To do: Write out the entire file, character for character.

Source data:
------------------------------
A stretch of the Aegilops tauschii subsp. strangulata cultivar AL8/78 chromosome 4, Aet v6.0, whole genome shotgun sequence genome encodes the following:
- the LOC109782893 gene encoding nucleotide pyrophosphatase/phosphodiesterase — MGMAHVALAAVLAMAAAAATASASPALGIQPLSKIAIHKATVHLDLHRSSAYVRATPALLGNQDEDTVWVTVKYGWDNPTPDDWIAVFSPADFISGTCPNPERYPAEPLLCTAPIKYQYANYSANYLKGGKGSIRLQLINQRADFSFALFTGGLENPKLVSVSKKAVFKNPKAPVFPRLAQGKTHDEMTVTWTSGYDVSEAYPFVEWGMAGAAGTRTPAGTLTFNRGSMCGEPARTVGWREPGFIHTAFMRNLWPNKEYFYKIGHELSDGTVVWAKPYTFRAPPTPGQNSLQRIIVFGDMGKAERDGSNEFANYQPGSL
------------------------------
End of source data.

A stretch of the Aegilops tauschii subsp. strangulata cultivar AL8/78 chromosome 4, Aet v6.0, whole genome shotgun sequence genome encodes the following:
- the LOC109782893 gene encoding nucleotide pyrophosphatase/phosphodiesterase — MGMAHVALAAVLAMAAAAATASASPALGIQPLSKIAIHKATVHLDLHRSSAYVRATPALLGNQDEDTVWVTVKYGWDNPTPDDWIAVFSPADFISGTCPNPERYPAEPLLCTAPIKYQYANYSANYLKGGKGSIRLQLINQRADFSFALFTGGLENPKLVSVSKKAVFKNPKAPVFPRLAQGKTHDEMTVTWTSGYDVSEAYPFVEWGMAGAAGTRTPAGTLTFNRGSMCGEPARTVGWREPGFIHTAFMRNLWPNKEYFYKIGHELSDGTVVWAKPYTFRAPPTPGQNSLQRIIVFGDMGKAERDGSNEFANYQPGSL